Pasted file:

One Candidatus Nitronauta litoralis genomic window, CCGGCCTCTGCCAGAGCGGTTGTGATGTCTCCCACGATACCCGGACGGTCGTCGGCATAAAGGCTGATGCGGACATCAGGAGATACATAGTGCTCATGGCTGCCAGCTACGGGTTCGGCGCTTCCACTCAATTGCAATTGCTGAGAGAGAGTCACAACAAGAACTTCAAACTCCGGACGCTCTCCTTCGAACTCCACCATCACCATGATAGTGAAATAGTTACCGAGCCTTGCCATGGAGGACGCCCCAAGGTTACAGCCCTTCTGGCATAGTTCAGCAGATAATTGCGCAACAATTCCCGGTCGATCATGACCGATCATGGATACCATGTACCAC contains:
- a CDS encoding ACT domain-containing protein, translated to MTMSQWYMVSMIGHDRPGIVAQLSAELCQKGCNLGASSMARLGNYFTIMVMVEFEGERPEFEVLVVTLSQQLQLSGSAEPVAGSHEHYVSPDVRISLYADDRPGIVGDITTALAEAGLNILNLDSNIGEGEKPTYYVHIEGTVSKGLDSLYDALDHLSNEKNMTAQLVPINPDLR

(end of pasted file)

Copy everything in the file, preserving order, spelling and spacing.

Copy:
One Candidatus Nitronauta litoralis genomic window, CCGGCCTCTGCCAGAGCGGTTGTGATGTCTCCCACGATACCCGGACGGTCGTCGGCATAAAGGCTGATGCGGACATCAGGAGATACATAGTGCTCATGGCTGCCAGCTACGGGTTCGGCGCTTCCACTCAATTGCAATTGCTGAGAGAGAGTCACAACAAGAACTTCAAACTCCGGACGCTCTCCTTCGAACTCCACCATCACCATGATAGTGAAATAGTTACCGAGCCTTGCCATGGAGGACGCCCCAAGGTTACAGCCCTTCTGGCATAGTTCAGCAGATAATTGCGCAACAATTCCCGGTCGATCATGACCGATCATGGATACCATGTACCAC contains:
- a CDS encoding ACT domain-containing protein, translated to MTMSQWYMVSMIGHDRPGIVAQLSAELCQKGCNLGASSMARLGNYFTIMVMVEFEGERPEFEVLVVTLSQQLQLSGSAEPVAGSHEHYVSPDVRISLYADDRPGIVGDITTALAEAGLNILNLDSNIGEGEKPTYYVHIEGTVSKGLDSLYDALDHLSNEKNMTAQLVPINPDLR